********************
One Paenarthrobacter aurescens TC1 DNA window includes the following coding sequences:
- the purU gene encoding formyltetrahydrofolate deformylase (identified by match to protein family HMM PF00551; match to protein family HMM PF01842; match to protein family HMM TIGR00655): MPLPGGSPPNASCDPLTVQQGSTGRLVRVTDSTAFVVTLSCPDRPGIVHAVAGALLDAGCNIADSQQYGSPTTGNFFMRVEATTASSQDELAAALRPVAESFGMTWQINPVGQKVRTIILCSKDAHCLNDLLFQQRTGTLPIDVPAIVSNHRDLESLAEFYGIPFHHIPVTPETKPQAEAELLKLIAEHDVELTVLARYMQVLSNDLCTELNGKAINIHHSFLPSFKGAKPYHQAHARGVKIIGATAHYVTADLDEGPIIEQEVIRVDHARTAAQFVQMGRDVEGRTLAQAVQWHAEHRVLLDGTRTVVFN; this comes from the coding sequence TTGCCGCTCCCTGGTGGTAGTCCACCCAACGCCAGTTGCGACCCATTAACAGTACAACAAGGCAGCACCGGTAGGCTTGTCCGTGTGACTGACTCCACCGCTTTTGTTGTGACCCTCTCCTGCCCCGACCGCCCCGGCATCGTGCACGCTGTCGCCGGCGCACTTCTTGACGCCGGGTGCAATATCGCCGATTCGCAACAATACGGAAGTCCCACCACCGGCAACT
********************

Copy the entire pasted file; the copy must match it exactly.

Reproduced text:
One Paenarthrobacter aurescens TC1 DNA window includes the following coding sequences:
- the purU gene encoding formyltetrahydrofolate deformylase (identified by match to protein family HMM PF00551; match to protein family HMM PF01842; match to protein family HMM TIGR00655): MPLPGGSPPNASCDPLTVQQGSTGRLVRVTDSTAFVVTLSCPDRPGIVHAVAGALLDAGCNIADSQQYGSPTTGNFFMRVEATTASSQDELAAALRPVAESFGMTWQINPVGQKVRTIILCSKDAHCLNDLLFQQRTGTLPIDVPAIVSNHRDLESLAEFYGIPFHHIPVTPETKPQAEAELLKLIAEHDVELTVLARYMQVLSNDLCTELNGKAINIHHSFLPSFKGAKPYHQAHARGVKIIGATAHYVTADLDEGPIIEQEVIRVDHARTAAQFVQMGRDVEGRTLAQAVQWHAEHRVLLDGTRTVVFN; this comes from the coding sequence TTGCCGCTCCCTGGTGGTAGTCCACCCAACGCCAGTTGCGACCCATTAACAGTACAACAAGGCAGCACCGGTAGGCTTGTCCGTGTGACTGACTCCACCGCTTTTGTTGTGACCCTCTCCTGCCCCGACCGCCCCGGCATCGTGCACGCTGTCGCCGGCGCACTTCTTGACGCCGGGTGCAATATCGCCGATTCGCAACAATACGGAAGTCCCACCACCGGCAACT